First, I had a lot of fun listening in on the Best Translated Book Award winner announcements on Friday. I wouldn’t normally be able to participate, as the announcements are done in-person in New York City (okay, maybe I could swing it since NYC isn’t far, but it would be complicated), but since we are using Zoom for everything right now, anyone who wanted could join in. It was great to see 100 or so people who love translated literature, including people I interact with on Twitter regularly. I have mostly avoided online literary events because more staring at a computer screen just doesn’t appeal, but I’m glad I made an exception.
The winners, by the way, are EEG by Daša Drndić, translated by Celia Hawkesworth, for fiction and Time by Etel Adnan, translated by Sarah Riggs, for poetry. I haven’t read either, but EEG in particular appeals. The long lists are here if you are interested; the Best Translated Book Award always puts together diverse lists that are great resources for further reading.
As for what I’m reading currently, first is The Toni Morrison Book Club on audio. It’s perhaps a strange choice for me since I have read only one Morrison novel (not good, I know…) and any book involving literary criticism is perhaps not best on audio. But this one is working out great so far. It’s not really literary criticism, although there is some mixed in; it’s more a group memoir using Morrison’s novels as starting points to discuss life and culture. Four authors (Juda Bennett, Winnifred Brown-Glaude, Cassandra Jackson, and Piper Kendrix Williams) collaborated on the project and each author has a couple chapters discussing one of the novels and its personal significance. Each author has a “secret,” some tidbit of information that operates as a springboard into the books, and another author writes about that secret by way of introducing each section.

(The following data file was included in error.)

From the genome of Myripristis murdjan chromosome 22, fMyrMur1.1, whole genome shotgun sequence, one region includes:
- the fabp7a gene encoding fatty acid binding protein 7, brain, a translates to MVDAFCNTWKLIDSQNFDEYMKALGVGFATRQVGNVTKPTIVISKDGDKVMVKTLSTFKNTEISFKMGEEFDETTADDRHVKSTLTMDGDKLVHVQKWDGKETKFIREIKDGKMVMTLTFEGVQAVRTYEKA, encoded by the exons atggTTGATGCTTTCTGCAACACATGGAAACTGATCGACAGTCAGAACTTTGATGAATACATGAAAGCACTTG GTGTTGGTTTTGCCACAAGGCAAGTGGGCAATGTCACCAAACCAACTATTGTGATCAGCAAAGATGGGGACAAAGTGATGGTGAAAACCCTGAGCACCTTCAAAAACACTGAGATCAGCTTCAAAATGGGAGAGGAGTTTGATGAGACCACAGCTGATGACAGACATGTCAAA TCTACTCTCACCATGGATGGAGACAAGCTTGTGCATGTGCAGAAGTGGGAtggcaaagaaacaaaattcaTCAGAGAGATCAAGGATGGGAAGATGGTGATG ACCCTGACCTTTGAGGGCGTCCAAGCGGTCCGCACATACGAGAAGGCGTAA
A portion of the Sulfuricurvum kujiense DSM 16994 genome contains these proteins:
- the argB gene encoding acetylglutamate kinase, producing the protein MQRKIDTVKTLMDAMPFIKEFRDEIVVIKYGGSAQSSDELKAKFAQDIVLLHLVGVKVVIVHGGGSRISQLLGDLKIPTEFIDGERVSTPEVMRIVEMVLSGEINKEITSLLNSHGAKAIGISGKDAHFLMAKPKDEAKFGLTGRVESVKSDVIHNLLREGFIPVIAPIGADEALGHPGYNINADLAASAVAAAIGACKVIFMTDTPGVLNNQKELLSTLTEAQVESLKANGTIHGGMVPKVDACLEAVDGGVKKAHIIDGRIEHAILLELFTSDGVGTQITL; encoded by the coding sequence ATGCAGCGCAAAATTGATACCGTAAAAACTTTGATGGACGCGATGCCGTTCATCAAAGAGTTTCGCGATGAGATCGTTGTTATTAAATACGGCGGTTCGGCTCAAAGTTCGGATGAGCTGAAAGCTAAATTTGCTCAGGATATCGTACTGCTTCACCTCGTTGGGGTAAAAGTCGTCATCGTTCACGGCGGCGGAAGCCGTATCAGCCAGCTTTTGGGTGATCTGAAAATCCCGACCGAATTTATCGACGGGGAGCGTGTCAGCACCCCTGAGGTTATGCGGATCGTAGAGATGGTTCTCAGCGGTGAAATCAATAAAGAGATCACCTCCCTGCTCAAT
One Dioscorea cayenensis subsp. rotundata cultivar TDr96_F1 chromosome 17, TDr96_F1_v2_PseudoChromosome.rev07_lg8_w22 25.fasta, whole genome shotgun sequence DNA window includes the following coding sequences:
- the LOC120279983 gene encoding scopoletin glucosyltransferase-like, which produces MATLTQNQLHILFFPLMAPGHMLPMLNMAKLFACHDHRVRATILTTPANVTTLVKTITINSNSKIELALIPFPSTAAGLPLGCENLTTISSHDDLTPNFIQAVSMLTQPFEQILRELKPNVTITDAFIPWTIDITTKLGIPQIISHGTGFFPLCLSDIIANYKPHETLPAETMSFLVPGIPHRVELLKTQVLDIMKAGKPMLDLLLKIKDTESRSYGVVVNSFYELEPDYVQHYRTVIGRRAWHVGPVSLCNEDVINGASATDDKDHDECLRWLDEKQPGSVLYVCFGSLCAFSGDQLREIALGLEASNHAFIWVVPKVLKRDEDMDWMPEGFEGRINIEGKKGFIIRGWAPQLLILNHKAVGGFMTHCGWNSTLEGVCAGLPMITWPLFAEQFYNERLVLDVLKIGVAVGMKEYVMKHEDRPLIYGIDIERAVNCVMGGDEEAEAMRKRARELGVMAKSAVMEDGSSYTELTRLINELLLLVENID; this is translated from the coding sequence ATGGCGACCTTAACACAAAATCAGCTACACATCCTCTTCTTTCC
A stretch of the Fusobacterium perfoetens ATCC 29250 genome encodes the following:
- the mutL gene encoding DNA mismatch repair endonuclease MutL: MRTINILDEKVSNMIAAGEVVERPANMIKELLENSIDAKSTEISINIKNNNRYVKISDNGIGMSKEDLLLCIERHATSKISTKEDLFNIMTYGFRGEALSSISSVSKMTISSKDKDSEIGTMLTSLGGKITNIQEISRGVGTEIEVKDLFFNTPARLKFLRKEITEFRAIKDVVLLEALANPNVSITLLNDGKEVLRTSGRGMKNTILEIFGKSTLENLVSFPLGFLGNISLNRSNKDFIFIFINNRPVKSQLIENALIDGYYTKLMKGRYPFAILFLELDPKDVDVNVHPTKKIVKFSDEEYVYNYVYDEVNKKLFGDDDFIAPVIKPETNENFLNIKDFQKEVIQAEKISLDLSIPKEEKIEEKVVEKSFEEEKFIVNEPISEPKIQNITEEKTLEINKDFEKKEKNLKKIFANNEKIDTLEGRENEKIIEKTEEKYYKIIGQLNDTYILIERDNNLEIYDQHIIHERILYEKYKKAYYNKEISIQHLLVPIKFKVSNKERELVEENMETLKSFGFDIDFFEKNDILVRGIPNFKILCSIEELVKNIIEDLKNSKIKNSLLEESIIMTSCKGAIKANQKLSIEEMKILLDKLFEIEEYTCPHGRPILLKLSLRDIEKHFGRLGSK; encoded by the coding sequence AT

I’m halfway through and enjoying it; it doesn’t matter a whole lot that I haven’t read all the books, since the authors give all the information necessary to understand their points. Their personal stories are engaging and interesting. The book reminds me of The Ferrante Letters, which I read last year, another mix of memoir and literary criticism written by a group of four people. Anybody know of any similar books?
The other book I’m reading is American Harvest: God, Country, and Farming in the Heartland by Marie Mutsuki Mockett. The subtitle gives the basics: it’s about Midwestern agriculture, Christianity, and various American subcultures. Mockett gets invited to join a group of wheat harvesters as they make their way north from Texas following the ripening harvest. For many years her family has owned a farm in Nebraska, and she recently inherited it. She’s not entirely unfamiliar with the world of farming, but she grew up in California and fits into stereotypes of coastal residents pretty closely: she doesn’t believe in God, values intellect over faith, wants to buy organic food, is more comfortable working with her mind than with her hands. Southern and Midwestern farmers and harvesters are a different group entirely, and much of the book is about Mockett coming to understand their values and especially their faith.
She also describes the history of American farm land and the current state of farming as a way to make a living. She visits different types of churches and recounts conversations with the harvesters about Jesus, evolution, sexuality. Mockett is half-Japanese, so she writes about what it’s like to be a person of mixed race in an area that’s largely white.
I think this book is best for people not familiar with Christianity and its various denominations, as Mockett herself was not. She devotes a lot of energy to figuring out some of the basics, so readers in a similar situation might enjoy that process. As someone with a lot of experience in various kinds of protestant churches, I am finding this less compelling, although it’s good to imagine what it’s like to be so unfamiliar with theology and the Bible and to be seeing it very much from the outside. Her descriptions of churches and Christian subcultures sure does bring me back to my past in ways that aren’t always fun. As someone who is an atheist, a bookish type, and very happy to live on (okay, near) the east coast, I’m valuing this reminder of how other kinds of people live and think.